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July 25, 2012

Manvel City Hall has endured heightened anxiety and testy spirits in recent weeks after city council unanimously impelled Mayor Martin to change offices with City Manager Kyle Jung. 

It can be good to unsettle things now and then and to introduce diverse thinking to governance that can sometimes become stale and predictable.  For eleven years Mayor Martin has unmistakably set the tone for the city’s direction and its governance.  While council members come and go, the dynamic constant has been the mayor.  Whether one agrees with her politics or not, there is no doubt that she has a vision for the city and has devoted countless hours at no pay to move that vision forward. 

Adrian Gaspar, even while motivating the office change, credited the mayor with having an “aura” that influences people and changes minds.  In her years of service the mayor has proven to be a woman of conviction.  When most everyone in the city was ready to have her head during the library relocation she remained steadfast.  Most who care to be objective will today admit that the move has been good.  She was equally dogged in acquiring funds and moving forward the purchase of the new city hall building even though many considered her wrong and irresponsible.  Few today maintain that it was a bad move.  In eleven years as mayor there have been many accomplishments Mayor Martin, and Manvel’s citizens, can be proud of. 

Adrian Gaspar has changed the dynamics of the council, to be sure.   While earning criticism from some, like the mayor he demonstrates conviction.  Manvel citizens now have a dissimilar vision to think about.  And that should be welcomed.  It is what makes our government inimitable in all the world. 

Perhaps Gaspar can be criticized for not approaching the mayor privately.  Offering her the chance to make the move without it being made public would have been a respectful thing to do.  Regardless, Gaspar’s action was validated by the unanimous support of council. 

The mayor was upset not so much by the office move but by the perception that she was accused of exceeding her authority as granted in the city charter and that all of council apparently agreed.  The facts do  not bear that out, though.  Council members explained their vote solely as better allowing City Manager Kyle Jung to more properly assert his role as the city’s chief executive.  Only Gaspar has publicly claimed the mayor has exceeded her authority.  Each member, including Gaspar, have expressed respect and gratitude for the mayor’s service.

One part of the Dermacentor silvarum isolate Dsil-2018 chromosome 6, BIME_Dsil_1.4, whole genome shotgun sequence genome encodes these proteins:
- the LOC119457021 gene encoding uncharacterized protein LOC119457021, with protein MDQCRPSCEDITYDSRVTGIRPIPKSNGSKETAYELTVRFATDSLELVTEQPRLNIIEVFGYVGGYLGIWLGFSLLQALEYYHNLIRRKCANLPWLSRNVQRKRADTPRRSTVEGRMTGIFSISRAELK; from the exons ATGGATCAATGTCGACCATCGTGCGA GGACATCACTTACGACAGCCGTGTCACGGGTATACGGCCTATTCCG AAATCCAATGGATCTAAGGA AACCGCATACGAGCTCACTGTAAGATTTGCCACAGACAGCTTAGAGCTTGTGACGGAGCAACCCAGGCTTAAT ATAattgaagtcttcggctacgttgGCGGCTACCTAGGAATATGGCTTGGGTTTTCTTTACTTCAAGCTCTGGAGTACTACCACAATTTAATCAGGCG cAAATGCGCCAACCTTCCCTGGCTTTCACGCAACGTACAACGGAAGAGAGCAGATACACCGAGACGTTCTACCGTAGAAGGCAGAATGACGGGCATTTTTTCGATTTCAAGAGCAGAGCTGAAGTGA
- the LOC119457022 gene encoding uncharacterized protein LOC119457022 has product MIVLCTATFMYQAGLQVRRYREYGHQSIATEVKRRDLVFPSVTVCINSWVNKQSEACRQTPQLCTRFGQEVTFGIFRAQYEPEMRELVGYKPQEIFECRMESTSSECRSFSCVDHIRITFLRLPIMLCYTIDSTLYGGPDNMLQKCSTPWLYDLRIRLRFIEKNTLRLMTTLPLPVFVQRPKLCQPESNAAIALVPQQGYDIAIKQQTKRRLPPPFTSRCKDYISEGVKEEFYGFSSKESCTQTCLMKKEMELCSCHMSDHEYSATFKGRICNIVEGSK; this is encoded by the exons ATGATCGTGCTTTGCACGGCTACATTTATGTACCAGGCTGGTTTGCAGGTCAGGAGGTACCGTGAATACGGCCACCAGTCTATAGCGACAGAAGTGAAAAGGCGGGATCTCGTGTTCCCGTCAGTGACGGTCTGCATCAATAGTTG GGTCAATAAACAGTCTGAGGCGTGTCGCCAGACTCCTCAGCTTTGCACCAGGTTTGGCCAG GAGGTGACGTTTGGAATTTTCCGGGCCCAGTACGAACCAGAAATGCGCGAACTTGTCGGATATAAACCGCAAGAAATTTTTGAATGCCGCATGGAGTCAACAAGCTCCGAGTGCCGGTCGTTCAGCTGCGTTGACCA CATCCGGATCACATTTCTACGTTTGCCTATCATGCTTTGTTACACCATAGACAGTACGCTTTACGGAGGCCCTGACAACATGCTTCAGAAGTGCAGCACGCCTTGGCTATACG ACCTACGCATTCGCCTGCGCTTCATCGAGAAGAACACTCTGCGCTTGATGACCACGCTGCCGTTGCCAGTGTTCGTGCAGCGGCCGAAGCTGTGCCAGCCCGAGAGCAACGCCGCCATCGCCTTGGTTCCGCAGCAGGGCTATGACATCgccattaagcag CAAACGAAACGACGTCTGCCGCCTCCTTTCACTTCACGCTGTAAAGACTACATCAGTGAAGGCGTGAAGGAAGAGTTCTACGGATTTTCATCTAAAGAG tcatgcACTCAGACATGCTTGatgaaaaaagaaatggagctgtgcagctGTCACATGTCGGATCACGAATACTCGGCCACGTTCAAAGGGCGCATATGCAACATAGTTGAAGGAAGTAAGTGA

As an elected representative Gaspar has every right to present his views to council for consideration.  Mixing things up a bit at city hall can and should be considered a good thing; not only for those leading the city, but ultimately for all its citizens.

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Officer recognized

July 25, 2012

Manvel Police Officer Allen King was recognized by city council this week for completing specialized training courses to become a certified crime prevention specialist.  Chief Ralph Garcia explained that King has been attending classes since 2009 and his completion goes along with what the department is trying to do with crime prevention such as citizens police academy and citizens on patrol that he hopes to get in place in the near future.

Immediately, Garcia says King can inspect a property for security concerns and make recommendations on what needs to be done to earn a certification that will offer the property owner eligibility for up to a 20% discount on their insurance.  The chief also told council that King is one of only a few hundred officers statewide that has earned the certification.

Allen King is pictured with Chief Ralph Garcia and Mayor Delores Martin.